If your less sociable child isn’t very adaptable she’ll like having a regular routine, and might not cope well with changes. This can make it easy for you to plan things around her routine, but your child might also need help coping with changes or transitions.

Your child’s temperament might be different from yours. Some parents find that it’s easier to understand and care for a child whose temperament is similar to theirs. For example, if you like predictability, you might find it easy to care for a baby who needs regular sleeps. But if you like being able to do things whenever you want, it might take you a while to get used to your child’s liking for routine.

How temperament can change

You might see some changes in your child’s temperament as your child becomes more mature. This happens as your child’s experiences affect the way he behaves in different situations.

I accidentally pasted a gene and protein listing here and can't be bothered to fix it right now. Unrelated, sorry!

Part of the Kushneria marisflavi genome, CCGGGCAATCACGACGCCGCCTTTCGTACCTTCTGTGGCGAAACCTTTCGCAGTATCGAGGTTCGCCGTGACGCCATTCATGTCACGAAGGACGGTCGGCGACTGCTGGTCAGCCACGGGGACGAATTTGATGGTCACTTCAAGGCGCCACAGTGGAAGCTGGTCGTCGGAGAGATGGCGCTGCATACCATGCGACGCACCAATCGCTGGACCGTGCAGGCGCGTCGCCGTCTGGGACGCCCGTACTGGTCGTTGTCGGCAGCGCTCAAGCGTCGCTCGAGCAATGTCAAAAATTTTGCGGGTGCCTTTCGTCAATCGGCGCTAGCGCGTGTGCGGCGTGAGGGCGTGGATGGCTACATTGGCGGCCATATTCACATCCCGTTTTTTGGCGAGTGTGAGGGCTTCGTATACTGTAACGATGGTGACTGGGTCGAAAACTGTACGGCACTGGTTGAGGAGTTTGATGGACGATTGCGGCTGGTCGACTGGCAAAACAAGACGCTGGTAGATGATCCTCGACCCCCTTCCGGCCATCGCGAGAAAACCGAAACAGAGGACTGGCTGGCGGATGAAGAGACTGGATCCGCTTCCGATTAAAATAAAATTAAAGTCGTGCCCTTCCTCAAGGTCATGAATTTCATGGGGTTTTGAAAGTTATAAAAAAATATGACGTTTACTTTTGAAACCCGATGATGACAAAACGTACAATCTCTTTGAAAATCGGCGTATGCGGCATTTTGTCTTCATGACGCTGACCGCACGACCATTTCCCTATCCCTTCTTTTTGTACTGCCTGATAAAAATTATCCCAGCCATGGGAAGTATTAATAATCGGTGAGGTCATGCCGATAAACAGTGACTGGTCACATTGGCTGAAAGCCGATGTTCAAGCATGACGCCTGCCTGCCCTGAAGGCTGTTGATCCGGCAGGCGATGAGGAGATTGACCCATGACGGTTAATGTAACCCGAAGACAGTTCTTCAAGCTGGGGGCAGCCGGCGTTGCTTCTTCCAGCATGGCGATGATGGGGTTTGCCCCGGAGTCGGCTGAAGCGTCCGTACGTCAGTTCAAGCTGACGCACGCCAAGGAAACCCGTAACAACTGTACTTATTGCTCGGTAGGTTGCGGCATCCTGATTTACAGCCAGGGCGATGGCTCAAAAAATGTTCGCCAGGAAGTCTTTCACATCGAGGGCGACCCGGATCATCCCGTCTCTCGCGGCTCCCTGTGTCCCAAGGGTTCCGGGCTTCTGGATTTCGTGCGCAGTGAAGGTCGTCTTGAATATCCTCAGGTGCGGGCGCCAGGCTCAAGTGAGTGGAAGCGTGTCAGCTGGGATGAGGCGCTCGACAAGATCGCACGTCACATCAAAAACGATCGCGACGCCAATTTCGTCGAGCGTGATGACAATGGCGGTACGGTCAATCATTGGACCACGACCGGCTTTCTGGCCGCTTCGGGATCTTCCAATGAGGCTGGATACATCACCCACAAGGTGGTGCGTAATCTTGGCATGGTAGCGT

For example, a child who used to be very distracted at school might become an adult who can concentrate well in business meetings. This might be because she has developed more motivation as she has matured, or because she has learned strategies to manage her distraction.

Rate this article (663 ratings)

Tap the stars to rate this article.

Thanks for rating this article.

Last updated or reviewed
02-11-2017

  • Tell us what you think
  • References
  • Acknowledgements
 
 

Raising Children Network is supported by the Australian Government. Member organisations are the Parenting Research Centre and the Murdoch Childrens Research Institute with The Royal Children’s Hospital Centre for Community Child Health.

Follow us

© 2006-2017 Raising Children Network (Australia) Ltd